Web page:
Confidential Records? With Workers’ Comp Policies, it Depends on the State


By Liz Carey

An Indiana appeals court has rejected a request from LexisNexis Risk Solutions for workers' compensation records, saying the records sought, which could include data on premiums, are confidential.

The ruling comes after LexisNexis Risk Solutions sued the state for access to policy records that were previously compiled by the National Council on Compensation Insurance (NCCI).

According to court records, the state contracted with NCCI in 1998 to collect policy data. In 2013, that contract shifted to the Ratings Bureau, who, pursuant to Indiana statute, collected claims data; policy data (such as policy number, policy term, employer and employee identification information), and proof of coverage data such as employer identification information, classification information, carrier information, agency identification information, premium information, and payroll data.

State law also required that the data collected by the Rating Bureau would remain confidential, and could only be shared to the Indiana Department of Insurance and the Indiana Workers’ Compensation Board. The statute also prevented either the Department of Insurance and the Workers’ Compensation Board from releasing the data to third parties.

Linda Hamilton, Chairman of the Workers’ Compensation Board of Indiana, said the data was never the Board’s to give away.

“It wasn’t our data,” Hamilton said. “We only care if a business has coverage on the date an employee is injured. I’ve never had any problem giving people access to public records, but this isn’t our data to give people access to. We don’t collect the data, so we don’t have it to give it away.”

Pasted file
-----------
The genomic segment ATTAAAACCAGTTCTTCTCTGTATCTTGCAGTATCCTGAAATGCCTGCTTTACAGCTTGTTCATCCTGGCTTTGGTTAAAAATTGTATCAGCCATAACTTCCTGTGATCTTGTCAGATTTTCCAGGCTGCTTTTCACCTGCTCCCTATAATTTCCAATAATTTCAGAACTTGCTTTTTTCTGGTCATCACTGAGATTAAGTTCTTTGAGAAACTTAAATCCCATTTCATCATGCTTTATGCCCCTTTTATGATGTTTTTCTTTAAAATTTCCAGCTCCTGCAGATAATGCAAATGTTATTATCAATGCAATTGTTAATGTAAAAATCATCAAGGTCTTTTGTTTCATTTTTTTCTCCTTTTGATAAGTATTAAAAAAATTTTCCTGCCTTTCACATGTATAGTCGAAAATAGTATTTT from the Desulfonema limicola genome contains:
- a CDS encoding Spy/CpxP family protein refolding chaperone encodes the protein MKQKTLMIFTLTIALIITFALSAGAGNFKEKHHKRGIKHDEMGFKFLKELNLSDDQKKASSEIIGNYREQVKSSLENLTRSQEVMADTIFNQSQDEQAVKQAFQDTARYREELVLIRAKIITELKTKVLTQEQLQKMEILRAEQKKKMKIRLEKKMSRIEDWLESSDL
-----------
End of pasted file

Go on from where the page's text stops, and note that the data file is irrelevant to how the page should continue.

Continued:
And the public wasn’t harmed by Indiana not giving LexisNexis access to the data, she said.

“The public does have access to coverage through our website,” she said. “They can see whether or not an employer has workers’ compensation coverage.”

Other states view access to the data differently.

In Florida, workers’ compensation policy data is not considered exempt and confidential for public records purposes, said Jon Moore, press secretary for the Office of Chief Financial Officer Jimmy Patronis, the office that oversees Florida’s workers’ compensation program.

In an email interview with, Moore said “Insurers are required to report the policy data to the Division of Workers’ Compensation.  Insurers use NCCI as their vendor to submit their policy data to the Division.”

Moore said the public in Florida can also access whether or not an employer has coverage through the proof of coverage database located online.

In Michigan, privacy of data is a big concern, said Kevin Ray in the Department of Licensing and Regulatory Affairs, Office of Communications.

Ray told that Michigan collects its own data.

“We are always concerned with privacy protections,” he said. “We have certain specific statutory restrictions under MCL 418.230 that address data related to both claims and carrier information.”

However, he said, whether or not a company had workers’ compensation coverage was also located in a database online.

In California, data was also collected by a third party, but its release is regulated by state law. 

Peter Melton, in the Office of Communication for the Department of Industrial Relations, said “The Workers’ Compensation Information System collects information, including employer name, address, policy number, start and end date.”

State law, he said, details how the information is collected and how it is protected.

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